Terror Law: Court Challenges Likely

Actor Ted Danson, left, and his wife, actress Mary Steenburgen, arrive for Artists for a New South Africa's 20th anniversary celebration "Jabulani" in Los Angeles, Tuesday, Sept. 22, 2009. AP

Attorney Andrew Cohen analyzes legal issues for CBS News and CBSNews.com.



Without overwhelming fanfare, U.S. Attorney General Alberto Gonzales yesterday "hosted" what the White House called an "online interactive forum" to answer questions about the landmark terror detainee legislation his friend and boss, President George W. Bush, signed into law earlier this week. The attorney general, one of the architects of the administration's terror law policies, prefaced the Internet session by telling his fellow online chatters that the new law will "protect the rights of accused terrorists and the safety of the American people."

The transcript of the event reads like the pep rally it was intended to be (and if the attorney general actually typed out his responses I'll be a monkey's uncle). But one theme struck me as particularly interesting. Over and over again, Gonzales was forced to explain that the most onerous provision contained in the Military Commissions Act of 2006 does not on its face apply to U.S. citizens. And, indeed, this is true. The suspension of the writ of habeas corpus — the ability of an imprisoned person to challenge his or her confinement in court — applies only to resident aliens within the United States as well as other foreign nationals captured here and abroad.

So while the new law dramatically reduces the legal rights and remedies of resident aliens, it does not restrict the rights and freedoms and liberties of U.S. citizens anymore than they already have been restricted. That's the good news. The bad news is that the Bush administration, on at least two occasions before the new law was passed, tried to suspend the writ of habeas corpus for U.S. citizens. The men, Jose Padilla and Yaser Esam Hamdi, both were designated as "enemy combatants" by the White House and held for years in military custody without charges or due process before the U.S. Supreme Court essentially bailed them out.

So while there is nothing in the Military Commissions Act that makes it easier for the White House to point an accusatory finger at a U.S. citizen, label that person a terrorist or an "enemy combatant" and then suspend his or her rights, there is nothing in that act that makes it harder, either. Perhaps that is what helps explain the level of curiosity, if not downright distrust, implicit in some of the e-questions fired at the attorney general yesterday. "Brad from San Jose," for example, started his question to Gonzales this way: "I am concerned about the potential for abuse of the new rules. What legal recourse does an innocent suspect have under the new legislation?" Gonzales wisely did not answer the question.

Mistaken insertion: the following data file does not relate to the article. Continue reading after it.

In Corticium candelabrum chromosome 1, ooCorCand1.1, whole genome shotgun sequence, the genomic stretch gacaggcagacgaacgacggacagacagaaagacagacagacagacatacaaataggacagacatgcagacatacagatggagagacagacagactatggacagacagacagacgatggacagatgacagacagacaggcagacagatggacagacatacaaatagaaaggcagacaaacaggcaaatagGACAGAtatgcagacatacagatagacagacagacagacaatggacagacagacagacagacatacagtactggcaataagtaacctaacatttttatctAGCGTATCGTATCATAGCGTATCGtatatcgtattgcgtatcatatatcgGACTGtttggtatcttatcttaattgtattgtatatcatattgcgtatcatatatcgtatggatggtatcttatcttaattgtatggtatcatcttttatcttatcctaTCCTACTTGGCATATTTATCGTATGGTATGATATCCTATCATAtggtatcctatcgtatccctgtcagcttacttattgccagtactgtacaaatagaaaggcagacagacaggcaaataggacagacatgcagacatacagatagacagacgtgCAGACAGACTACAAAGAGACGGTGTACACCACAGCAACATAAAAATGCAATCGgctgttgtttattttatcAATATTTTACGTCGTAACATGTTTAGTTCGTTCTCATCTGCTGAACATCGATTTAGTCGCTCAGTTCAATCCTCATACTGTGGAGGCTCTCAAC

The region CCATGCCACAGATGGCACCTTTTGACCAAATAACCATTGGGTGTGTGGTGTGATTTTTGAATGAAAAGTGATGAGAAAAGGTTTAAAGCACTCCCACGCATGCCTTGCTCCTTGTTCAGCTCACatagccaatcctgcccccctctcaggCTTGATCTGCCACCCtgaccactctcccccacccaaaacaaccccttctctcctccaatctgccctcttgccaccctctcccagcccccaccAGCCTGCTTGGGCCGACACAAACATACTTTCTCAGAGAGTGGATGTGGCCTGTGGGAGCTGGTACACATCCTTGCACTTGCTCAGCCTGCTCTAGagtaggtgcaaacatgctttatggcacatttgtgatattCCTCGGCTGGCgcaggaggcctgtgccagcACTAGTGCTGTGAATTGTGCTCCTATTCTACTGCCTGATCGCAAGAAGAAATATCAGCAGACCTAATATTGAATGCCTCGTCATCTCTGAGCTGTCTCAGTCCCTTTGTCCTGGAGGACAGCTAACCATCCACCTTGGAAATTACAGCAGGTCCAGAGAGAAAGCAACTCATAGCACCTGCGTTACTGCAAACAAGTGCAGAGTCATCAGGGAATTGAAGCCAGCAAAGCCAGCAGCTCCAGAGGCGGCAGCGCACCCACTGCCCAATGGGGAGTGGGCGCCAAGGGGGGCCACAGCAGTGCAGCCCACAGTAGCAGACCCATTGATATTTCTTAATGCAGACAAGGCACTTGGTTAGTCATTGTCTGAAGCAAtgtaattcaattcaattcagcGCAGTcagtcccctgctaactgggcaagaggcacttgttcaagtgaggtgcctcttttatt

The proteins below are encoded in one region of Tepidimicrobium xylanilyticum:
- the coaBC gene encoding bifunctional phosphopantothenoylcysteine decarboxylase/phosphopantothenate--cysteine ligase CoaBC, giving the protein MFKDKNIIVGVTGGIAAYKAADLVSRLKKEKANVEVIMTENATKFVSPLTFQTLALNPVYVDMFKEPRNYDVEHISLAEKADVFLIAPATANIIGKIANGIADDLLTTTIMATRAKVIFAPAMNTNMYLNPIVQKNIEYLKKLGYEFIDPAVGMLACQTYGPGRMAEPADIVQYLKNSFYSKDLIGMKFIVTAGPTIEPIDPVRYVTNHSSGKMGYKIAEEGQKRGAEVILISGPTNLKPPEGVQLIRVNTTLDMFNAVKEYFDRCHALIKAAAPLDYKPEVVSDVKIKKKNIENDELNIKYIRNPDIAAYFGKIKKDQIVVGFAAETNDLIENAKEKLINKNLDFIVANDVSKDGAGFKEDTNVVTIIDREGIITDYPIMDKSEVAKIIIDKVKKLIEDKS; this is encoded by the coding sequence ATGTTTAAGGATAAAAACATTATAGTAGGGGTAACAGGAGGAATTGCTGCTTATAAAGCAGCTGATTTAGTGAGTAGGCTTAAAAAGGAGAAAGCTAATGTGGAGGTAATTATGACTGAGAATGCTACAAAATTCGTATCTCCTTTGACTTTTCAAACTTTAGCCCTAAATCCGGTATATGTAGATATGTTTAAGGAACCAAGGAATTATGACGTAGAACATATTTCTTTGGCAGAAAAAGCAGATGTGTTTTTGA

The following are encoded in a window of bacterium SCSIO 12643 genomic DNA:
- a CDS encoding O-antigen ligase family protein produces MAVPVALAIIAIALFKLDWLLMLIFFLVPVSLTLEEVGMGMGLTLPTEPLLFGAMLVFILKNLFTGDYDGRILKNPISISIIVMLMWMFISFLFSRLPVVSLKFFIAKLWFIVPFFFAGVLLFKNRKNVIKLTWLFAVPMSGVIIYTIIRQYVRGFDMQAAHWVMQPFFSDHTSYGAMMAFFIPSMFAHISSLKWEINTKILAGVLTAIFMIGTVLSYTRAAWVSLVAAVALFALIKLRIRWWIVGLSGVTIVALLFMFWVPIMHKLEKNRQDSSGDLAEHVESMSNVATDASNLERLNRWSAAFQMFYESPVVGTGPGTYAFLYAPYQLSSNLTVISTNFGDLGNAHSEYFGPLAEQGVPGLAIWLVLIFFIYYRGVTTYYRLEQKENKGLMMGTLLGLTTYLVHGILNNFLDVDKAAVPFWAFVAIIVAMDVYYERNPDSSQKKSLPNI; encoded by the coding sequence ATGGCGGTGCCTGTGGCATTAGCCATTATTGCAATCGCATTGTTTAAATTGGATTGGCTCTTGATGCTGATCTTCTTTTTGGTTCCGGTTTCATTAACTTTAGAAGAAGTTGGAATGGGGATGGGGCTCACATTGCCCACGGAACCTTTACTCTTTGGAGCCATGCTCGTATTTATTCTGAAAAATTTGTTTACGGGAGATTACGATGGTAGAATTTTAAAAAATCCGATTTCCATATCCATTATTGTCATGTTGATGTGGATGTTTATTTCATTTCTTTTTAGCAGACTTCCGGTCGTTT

The habeas component of the Military Commissions Act is likely to generate the most legal scrutiny from the federal courts. The question will be: Can the executive branch prohibit resident aliens (and others) from seeking access to the courts after they are designated as "enemy combatants" — even if they are apprehended here at home? The White House asked for this prohibition, and Congress granted it, because the executive and legislative branches have been stung by significant legal losses that have come about as a result of habeas petitions and, because of those losses, the federal courts currently are clogged with other habeas petitions, many of which similarly would succeed. Soon, the federal courts will decide whether the other two branches went too far in trying to freeze the judiciary out of the process.

The other controversial part of the act, as several of the attorney general's online pen pals noted, was its explicit endorsement of "alternate" interrogations methods. This gives the White House the legislative go-ahead to continue to use such measures against terror suspects all over the world. It also gives the executive branch a measure of legal and political and perhaps even diplomatic "cover" for this conduct, and it allows the White House essentially to judge for itself whether it is complying with the anti-torture provisions of Common Article 3 of the Geneva Conventions. That's the provision, remember, that the U.S. Supreme Court relied upon this past summer in striking down the administration's plan to try the terror detainees at Guantanamo Bay.

The irony of all of us, of course, is that the least controversial part of the commissions act is … wait for it … the part that deals with military commissions set up to finally process and prosecute the hundreds of detainees now being held at Gitmo. In fact, if you are inclined to bet upon the progress of this new law, bet that the Supreme Court embraces the new rules governing the tribunal proceedings at Gitmo — those rules being a significant improvement on what came before — but is skeptical of, with gusts up to hostile to the other moving parts of the Military Commissions Act. This means that this grand legislation "solution" we've been hearing about for the past few months isn't guaranteed to do anything but tie up the federal courts for a few more years — a point that didn't happen to come up during the attorney general's online schmooze-fest.

By Andrew Cohen
  • Lloyd Vries

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